Three weeks ago, the University of Utah opened its football season by defeating the University of Pittsburgh in overtime.
After the game, the Pittsburgh coach, Dave Wannstedt, said “Down the stretch Utah made less mistakes than we did.”
“Less mistakes than we did.”
Aaarrrrrggggghhh. Fewer and less.
Use fewer with objects you can count one-by-one.
“Down the stretch Utah made fewer mistakes than we did.”
Because we can count the number of mistakes: One, two, three . . . fifteen, sixteen . . . .
“Tuesday’s workshop had fewer participants than Monday’s workshop.”
Because we can count the number of participants.
Use less with qualities or quantities you can’t count one-by-one.
“We had less publicity for Tuesday’s workshop.”
Because publicity is general. We’re not referring to specific flyers or radio spots.
“Monday’s participants may have learned less because of the crowding.”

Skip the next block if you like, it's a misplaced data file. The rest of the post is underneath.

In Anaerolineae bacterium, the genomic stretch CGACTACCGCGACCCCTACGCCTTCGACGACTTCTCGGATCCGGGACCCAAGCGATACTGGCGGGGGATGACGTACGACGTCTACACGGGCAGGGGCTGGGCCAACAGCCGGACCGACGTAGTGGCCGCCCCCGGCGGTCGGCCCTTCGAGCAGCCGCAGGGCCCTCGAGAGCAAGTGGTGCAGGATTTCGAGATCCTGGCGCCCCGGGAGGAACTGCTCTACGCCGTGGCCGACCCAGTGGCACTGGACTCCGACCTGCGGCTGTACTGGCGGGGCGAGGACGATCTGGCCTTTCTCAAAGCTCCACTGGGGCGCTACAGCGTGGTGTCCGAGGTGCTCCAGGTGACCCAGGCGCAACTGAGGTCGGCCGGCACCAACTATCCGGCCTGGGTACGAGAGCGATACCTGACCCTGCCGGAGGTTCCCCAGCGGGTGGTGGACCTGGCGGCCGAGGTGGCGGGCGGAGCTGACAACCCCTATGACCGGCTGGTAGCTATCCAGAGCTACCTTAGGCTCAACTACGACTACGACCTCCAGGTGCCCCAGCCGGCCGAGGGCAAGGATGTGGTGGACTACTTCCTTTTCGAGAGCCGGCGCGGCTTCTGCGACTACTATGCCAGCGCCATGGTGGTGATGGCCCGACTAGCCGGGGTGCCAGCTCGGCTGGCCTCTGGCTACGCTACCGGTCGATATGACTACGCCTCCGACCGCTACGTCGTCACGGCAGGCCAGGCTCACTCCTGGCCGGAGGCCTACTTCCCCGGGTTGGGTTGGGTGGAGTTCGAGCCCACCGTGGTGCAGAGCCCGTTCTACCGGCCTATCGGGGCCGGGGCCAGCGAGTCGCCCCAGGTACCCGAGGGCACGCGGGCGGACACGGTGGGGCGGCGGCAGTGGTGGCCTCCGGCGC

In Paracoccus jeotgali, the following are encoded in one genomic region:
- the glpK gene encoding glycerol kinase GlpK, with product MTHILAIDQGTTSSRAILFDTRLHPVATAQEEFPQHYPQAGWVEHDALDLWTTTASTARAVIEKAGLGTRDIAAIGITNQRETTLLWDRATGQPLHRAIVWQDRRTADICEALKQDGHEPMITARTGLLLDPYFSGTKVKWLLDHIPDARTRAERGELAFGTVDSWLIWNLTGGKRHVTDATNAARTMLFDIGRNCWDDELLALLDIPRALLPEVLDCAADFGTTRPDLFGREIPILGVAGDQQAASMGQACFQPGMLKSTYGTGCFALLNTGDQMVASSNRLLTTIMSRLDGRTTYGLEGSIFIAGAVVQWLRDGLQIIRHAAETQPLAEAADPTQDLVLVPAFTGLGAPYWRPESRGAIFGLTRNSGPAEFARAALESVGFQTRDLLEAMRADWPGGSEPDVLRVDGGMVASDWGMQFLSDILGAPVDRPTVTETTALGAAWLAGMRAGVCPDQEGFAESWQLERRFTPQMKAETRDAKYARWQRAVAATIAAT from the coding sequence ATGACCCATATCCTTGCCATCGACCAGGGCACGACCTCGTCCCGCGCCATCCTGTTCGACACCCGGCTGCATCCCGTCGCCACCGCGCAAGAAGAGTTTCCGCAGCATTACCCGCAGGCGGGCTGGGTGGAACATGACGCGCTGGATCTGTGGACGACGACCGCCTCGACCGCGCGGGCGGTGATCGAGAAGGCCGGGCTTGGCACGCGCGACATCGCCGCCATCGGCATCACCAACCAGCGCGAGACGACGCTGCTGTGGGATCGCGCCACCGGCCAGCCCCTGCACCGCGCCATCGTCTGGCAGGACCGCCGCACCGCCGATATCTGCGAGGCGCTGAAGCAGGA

Because learning is general. It’s not specific enough to be counted.
If you can count the items, use fewer: “Fewer rocks.”
If you can’t count the items, use less: “Less sand.”
The dreaded exception: Time and money.
Generally, use less even when talking specifics:
“We have less than three minutes to defuse the device.” (Time: Dollars and cents.)
“We had less than eight dollars in the budget.” (Money: Hours and minutes.)
(About the only time you’d say “I have fewer than eight dollars” is when you’re referring to the paper dollars in your wallet.)
What are your challenges? Let us know, and we’ll address them in future tips. We love this stuff.